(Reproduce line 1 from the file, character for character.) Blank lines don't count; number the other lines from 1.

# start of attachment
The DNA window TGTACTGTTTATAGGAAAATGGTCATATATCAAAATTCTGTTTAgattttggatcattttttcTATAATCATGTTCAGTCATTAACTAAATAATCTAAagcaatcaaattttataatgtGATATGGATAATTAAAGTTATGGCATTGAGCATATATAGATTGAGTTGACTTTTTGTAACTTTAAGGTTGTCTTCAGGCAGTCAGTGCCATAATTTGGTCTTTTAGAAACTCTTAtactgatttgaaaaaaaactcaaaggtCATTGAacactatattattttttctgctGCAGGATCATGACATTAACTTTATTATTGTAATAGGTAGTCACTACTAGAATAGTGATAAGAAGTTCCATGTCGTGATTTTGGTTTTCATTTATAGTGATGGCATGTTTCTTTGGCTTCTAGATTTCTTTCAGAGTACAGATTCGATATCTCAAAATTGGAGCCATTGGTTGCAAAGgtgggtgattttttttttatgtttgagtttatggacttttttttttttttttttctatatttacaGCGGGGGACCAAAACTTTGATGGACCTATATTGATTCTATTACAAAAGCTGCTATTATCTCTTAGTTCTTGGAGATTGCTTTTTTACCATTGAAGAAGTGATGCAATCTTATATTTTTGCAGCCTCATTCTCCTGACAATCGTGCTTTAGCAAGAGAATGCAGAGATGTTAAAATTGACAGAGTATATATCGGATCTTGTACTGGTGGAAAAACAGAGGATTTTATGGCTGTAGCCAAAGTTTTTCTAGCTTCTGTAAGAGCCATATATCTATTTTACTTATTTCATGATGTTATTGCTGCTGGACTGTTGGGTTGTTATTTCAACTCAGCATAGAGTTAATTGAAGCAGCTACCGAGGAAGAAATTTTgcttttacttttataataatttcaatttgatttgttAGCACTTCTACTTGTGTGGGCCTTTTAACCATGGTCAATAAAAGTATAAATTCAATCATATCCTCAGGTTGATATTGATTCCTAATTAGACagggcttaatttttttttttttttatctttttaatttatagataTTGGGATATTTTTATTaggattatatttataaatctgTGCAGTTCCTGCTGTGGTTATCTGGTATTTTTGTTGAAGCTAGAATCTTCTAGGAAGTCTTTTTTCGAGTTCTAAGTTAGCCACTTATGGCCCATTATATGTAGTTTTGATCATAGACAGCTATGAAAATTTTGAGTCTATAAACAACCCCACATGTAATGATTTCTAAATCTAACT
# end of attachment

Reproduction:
The DNA window TGTACTGTTTATAGGAAAATGGTCATATATCAAAATTCTGTTTAgattttggatcattttttcTATAATCATGTTCAGTCATTAACTAAATAATCTAAagcaatcaaattttataatgtGATATGGATAATTAAAGTTATGGCATTGAGCATATATAGATTGAGTTGACTTTTTGTAACTTTAAGGTTGTCTTCAGGCAGTCAGTGCCATAATTTGGTCTTTTAGAAACTCTTAtactgatttgaaaaaaaactcaaaggtCATTGAacactatattattttttctgctGCAGGATCATGACATTAACTTTATTATTGTAATAGGTAGTCACTACTAGAATAGTGATAAGAAGTTCCATGTCGTGATTTTGGTTTTCATTTATAGTGATGGCATGTTTCTTTGGCTTCTAGATTTCTTTCAGAGTACAGATTCGATATCTCAAAATTGGAGCCATTGGTTGCAAAGgtgggtgattttttttttatgtttgagtttatggacttttttttttttttttttctatatttacaGCGGGGGACCAAAACTTTGATGGACCTATATTGATTCTATTACAAAAGCTGCTATTATCTCTTAGTTCTTGGAGATTGCTTTTTTACCATTGAAGAAGTGATGCAATCTTATATTTTTGCAGCCTCATTCTCCTGACAATCGTGCTTTAGCAAGAGAATGCAGAGATGTTAAAATTGACAGAGTATATATCGGATCTTGTACTGGTGGAAAAACAGAGGATTTTATGGCTGTAGCCAAAGTTTTTCTAGCTTCTGTAAGAGCCATATATCTATTTTACTTATTTCATGATGTTATTGCTGCTGGACTGTTGGGTTGTTATTTCAACTCAGCATAGAGTTAATTGAAGCAGCTACCGAGGAAGAAATTTTgcttttacttttataataatttcaatttgatttgttAGCACTTCTACTTGTGTGGGCCTTTTAACCATGGTCAATAAAAGTATAAATTCAATCATATCCTCAGGTTGATATTGATTCCTAATTAGACagggcttaatttttttttttttttatctttttaatttatagataTTGGGATATTTTTATTaggattatatttataaatctgTGCAGTTCCTGCTGTGGTTATCTGGTATTTTTGTTGAAGCTAGAATCTTCTAGGAAGTCTTTTTTCGAGTTCTAAGTTAGCCACTTATGGCCCATTATATGTAGTTTTGATCATAGACAGCTATGAAAATTTTGAGTCTATAAACAACCCCACATGTAATGATTTCTAAATCTAACT